Advice for Improving Your Memory
Tools and Tips
Here are some tips about how paying attention to your overall health can help with memory:
See your health care professional regularly is crucial. Health problems such as high blood pressure, diabetes, and depression can cause thinking problems if left untreated.
Exercising—at least 30 minutes, 3 times a week—can also help by increasing blood flow to your brain
Getting enough sleep—at least 7 or 8 hours a night—can help you concentrate and remember better.
Pay attention to sleep. Snoring while sleeping and feeling drowsy the next day can be signs of sleep apnea. People with untreated sleep apnea stop breathing briefly, but repeatedly, while sleeping. This interrupted breathing can deprive the brain of oxygen and cause memory problems.
Eating a balanced, good diet is essential. Choose foods like fruits and vegetables, along with whole grains, and fish like salmon, tuna, and sardines, which are rich in heart and brain-healthy omega-3 fatty acids.
Practice stress reduction techniques. Stress can make learning and recalling more difficult. Activities like yoga, meditation, and prayer can take the edge off stress and may help with memory.
Keep mentally active. Activities that involve solving problems and other mental work keep your mind fine-tuned, as does regular socializing. Try reading, learning an instrument or language, playing bridge, volunteering, or participating in a discussion group.
Keep hydrated. Drink enough water—6 to 8 glasses a day—and reduce alcohol intake to no more than one drink a day. (One drink = 12 ounces of beer, 5 ounces of wine, or 1½ ounces of hard liquor.)
Don’t do two or more tasks at once (multi-tasking). Multi-tasking—such as reading this sheet and listening to the news at the same time—will decrease recall later. Multitasking overloads your working memory circuits, making it harder for you to process detailed information. Keep it simple—write down what you want to remember, and post reminders. Focus on what you want to remember—concentrate, picture, repeat, associate, and verbalize.
Certain antidepressants, anti-anxiety drugs, blood pressure and cholesterol medications, sleeping pills, ulcer drugs, painkillers, and allergy meds and over the counter medications like Benadryl, can affect your memory—especially if you take more than one of these medications. Talk to your healthcare provider if you start having trouble remembering after starting a new drug. Adjusting dosages or switching from one medication to another may well solve the problem. If you’re being treated for diabetes, making sure the treatment is just right is particularly important, since blood sugar levels that are too high or too low can cause memory to fail.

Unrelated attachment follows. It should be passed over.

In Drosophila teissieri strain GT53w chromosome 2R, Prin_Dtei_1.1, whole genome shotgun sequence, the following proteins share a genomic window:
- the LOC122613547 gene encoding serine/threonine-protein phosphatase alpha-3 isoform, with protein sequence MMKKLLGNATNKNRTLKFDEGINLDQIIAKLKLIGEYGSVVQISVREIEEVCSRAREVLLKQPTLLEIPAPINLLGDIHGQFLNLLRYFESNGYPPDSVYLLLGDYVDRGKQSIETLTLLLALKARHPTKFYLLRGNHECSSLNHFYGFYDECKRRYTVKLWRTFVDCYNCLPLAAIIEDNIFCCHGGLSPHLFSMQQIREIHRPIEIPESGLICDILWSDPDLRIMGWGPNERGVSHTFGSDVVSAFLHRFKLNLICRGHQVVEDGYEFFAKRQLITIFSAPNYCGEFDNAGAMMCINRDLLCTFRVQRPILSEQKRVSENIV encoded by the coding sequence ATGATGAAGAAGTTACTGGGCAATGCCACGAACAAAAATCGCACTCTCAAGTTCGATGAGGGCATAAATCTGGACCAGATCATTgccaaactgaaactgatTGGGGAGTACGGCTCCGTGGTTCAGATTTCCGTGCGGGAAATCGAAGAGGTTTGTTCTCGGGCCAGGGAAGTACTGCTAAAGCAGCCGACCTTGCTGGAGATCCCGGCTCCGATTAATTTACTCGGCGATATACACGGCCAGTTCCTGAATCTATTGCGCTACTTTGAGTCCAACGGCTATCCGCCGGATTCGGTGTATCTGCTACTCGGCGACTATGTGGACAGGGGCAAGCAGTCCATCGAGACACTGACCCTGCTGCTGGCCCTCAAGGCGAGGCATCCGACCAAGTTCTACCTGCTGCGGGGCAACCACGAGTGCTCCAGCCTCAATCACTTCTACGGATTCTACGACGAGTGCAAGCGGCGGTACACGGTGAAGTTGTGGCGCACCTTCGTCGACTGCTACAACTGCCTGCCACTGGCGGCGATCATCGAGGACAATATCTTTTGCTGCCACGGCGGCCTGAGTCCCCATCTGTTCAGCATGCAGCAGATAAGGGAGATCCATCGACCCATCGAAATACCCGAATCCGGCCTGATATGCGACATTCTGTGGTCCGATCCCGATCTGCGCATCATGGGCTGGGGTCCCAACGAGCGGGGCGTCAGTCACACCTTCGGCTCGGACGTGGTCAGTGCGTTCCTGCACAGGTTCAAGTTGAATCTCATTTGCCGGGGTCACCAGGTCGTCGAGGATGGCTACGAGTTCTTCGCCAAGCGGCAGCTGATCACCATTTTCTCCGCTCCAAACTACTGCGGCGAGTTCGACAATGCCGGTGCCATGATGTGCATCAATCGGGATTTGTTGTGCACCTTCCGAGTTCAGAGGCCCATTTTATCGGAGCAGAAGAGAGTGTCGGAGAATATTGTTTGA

Chronic health conditions, if not controlled well, can contribute to memory problems. Heart disease, high blood pressure, diabetes, chronic obstructive pulmonary disease (COPD), chronic kidney disease, stroke, and thyroid disease are some of the conditions that contribute to memory problems.
Some practical strategies as you go about your day:
Carry a diary or book with you to write down your appointments and tasks. If you prefer technology, use your smartphone or tablet.
Assign specific places for specific items. Glasses might go on your nightstand. Every time you take them off, put your glasses in the same spot. Assign places for your keys, your medications, your wallet, your checkbook, and the remote control.
To remember several items if you can’t make a written list, come up with a word or phrase using the first letter in the name of each item. For example, if you need to buy lettuce, salmon, coffee, eggs, milk, and apples, create a sentence with words that start with the first letter of each item—L, S, C, E, M, and A. (“Lucy Saw Camels Eating Milk and Apples.”) Repeat that phrase to yourself a few times, or imagine a girl (Lucy) watching camels eat apples and milk.
To learn and remember someone’s name, try visualizing the name and connecting the image with a noticeable feature of the person you’ve just met. Let’s say you were just introduced to a Mr. Douglas, who has large feet. Imagine him having dug (“Doug”) the last (“las”) of a series of holes, and standing with his big feet in that final hole.
Finally, remember that, while your brain works like a computer, you should think of it as a muscle. Keep it healthy, happy, and well worked out. Find activities that stimulate your mind and a physical exercise that you really enjoy. Then find a partner to share the fun. With a companion you will be much more likely to enjoy the effort and more likely to keep going.
DISCLAIMER: This information is not intended to diagnose health problems or to take the place of medical advice or care you receive from your physician or other healthcare provider. Always consult your healthcare provider about your medications, symptoms, and health problems.
Last Updated December 2015